Musclebuilding is an enormous industry on the cutting edge, right along texting and cloning. Swell. It's also on the edge of a cliff. Take me to the dungeon.

Q: You've written that you decided to retire from competing because, "living in Venice in the '60s was like living in a junkyard with a bunch of junkyard dogs." That doesn't sound like the classic Venice Beach we usually hear about, full of camaraderie, where bodybuilders helped each other out. Why is that? Was there a side of the classic Venice Beach we don't know about?

A: I enjoyed Venice as one might enjoy a lunch of hotdogs and pop on some bleachers at a Super Bowl: scrumptious, oddly satisfying, not exactly healthy, exciting, delirious and exhausting. The quarterback is phenomenal, the wide receiver can catch the ball without looking and the linemen crack helmets at the snap of the ball.

I love all dogs, even those of the junkyard variety. They drool, bark and snarl, but don't bite unless you're mean or give them the chance. Besides... they're good dogs, when not fenced in and half-starved.

I stopped competing because it I didn't like to compete. For a short season of my life, it seemed like the thing to do, like after-school classes or volunteer work at the community center. Competition stood between me and the curious relief and play of hoisting the hard, cold iron: the private exertion, the personal discipline, the pure delight, the absolute devotion and the daily fulfillment of lifting weights and building muscle and strength.

I also had the peculiar notion -- call me old-fashioned -- that muscle and strength were most complete when put to work at something you love. I withdrew from competition, continued to blast the weights around at sunrise and dug into building over-sized furniture with my hands. I morphed into an authentic, accidental, long-haired '60s dropout with 19-inch biceps.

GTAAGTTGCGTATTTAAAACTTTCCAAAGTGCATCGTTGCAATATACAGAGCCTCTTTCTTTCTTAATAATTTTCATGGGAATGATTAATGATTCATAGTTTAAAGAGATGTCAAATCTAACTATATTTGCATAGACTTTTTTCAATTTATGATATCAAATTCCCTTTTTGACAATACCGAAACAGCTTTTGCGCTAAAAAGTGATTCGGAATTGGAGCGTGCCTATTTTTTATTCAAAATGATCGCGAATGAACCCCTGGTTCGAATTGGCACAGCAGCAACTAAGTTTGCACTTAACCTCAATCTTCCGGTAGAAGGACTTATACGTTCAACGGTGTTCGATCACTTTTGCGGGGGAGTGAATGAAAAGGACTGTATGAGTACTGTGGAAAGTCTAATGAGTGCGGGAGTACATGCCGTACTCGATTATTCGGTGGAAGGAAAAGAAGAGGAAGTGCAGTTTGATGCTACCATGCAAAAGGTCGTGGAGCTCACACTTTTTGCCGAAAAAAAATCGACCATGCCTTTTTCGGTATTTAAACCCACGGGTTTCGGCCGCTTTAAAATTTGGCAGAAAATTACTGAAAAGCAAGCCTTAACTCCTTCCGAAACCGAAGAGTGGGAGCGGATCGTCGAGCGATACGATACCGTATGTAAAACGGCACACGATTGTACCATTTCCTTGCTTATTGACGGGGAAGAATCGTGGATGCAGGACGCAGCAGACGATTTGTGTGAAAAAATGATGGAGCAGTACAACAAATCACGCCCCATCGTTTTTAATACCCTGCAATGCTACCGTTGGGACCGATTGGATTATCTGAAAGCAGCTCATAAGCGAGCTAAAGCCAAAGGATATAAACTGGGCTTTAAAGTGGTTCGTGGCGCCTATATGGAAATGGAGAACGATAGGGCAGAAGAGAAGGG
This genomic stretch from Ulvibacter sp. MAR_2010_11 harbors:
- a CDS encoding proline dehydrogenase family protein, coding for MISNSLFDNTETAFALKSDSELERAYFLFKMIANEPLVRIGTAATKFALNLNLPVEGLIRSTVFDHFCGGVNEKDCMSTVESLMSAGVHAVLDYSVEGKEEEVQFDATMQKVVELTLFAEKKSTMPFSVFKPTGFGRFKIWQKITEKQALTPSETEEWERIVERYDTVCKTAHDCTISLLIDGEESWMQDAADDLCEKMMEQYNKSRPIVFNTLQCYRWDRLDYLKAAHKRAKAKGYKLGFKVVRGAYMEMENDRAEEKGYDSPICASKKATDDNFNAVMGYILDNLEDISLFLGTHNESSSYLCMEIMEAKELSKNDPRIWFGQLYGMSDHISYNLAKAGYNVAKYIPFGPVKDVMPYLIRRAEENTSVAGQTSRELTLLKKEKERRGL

The Dungeon was heaven, Joe Gold's was paradise, I loved my training companions, but the devil lurked in the shadows.

Q: You worked for the Weider Barbell Company for several years. Is it true that you two parted ways because you decided to stop competing? Did Arnold's arrival and rise to the Olympia play a part in your decision to leave the company?

A: We have here a curious coincidence. Less than enamored with Weider Barbell's Fair Treatment Policy of employees and muscleheads, my above-mentioned thin coat of enthusiasm for competition eroded further with the absence of promise and honor, silver and gold. Arnold was rocking in Europe and rolled into America to save the day.

Q: Back in the day, were there certain competitors or training partners you turned to for training or diet advice?

A: We all learned as we worked out and observed one another. Oddly, when not in the gym, our conversations did not turn to shoptalk or muscletalk. You know, like, what do you do for your shoulders, Don... from whence doth thou achieve symmetry, Master Zane?

From Howorth and Scott at Gironda's to Frank, Franco and Arnold at Joe Gold's to Zabo and Shuey and Eifferman at the Dungeon, we never spoke of workouts and bodybuilding. We trained and ate as we did, applying the basics, guess work, instincts, commonsense, adequate intelligence, prayer and tacitly sharing understanding, knowledge and magic. We knew and respected what each other did and enjoyed each others' company immensely.

Bill Pearl was the only champ I sought advice from: Should I or should I not enter Mr. America? How do I behave and train when traveling out of the country for exhibitions? Can I borrow your posing trunks for the Mr. America contest next week? Which way is the front? He was generous, forthcoming and right-on all those years ago and has practiced and perfected the rare art form since.

More to come next week... save your ticket stubs.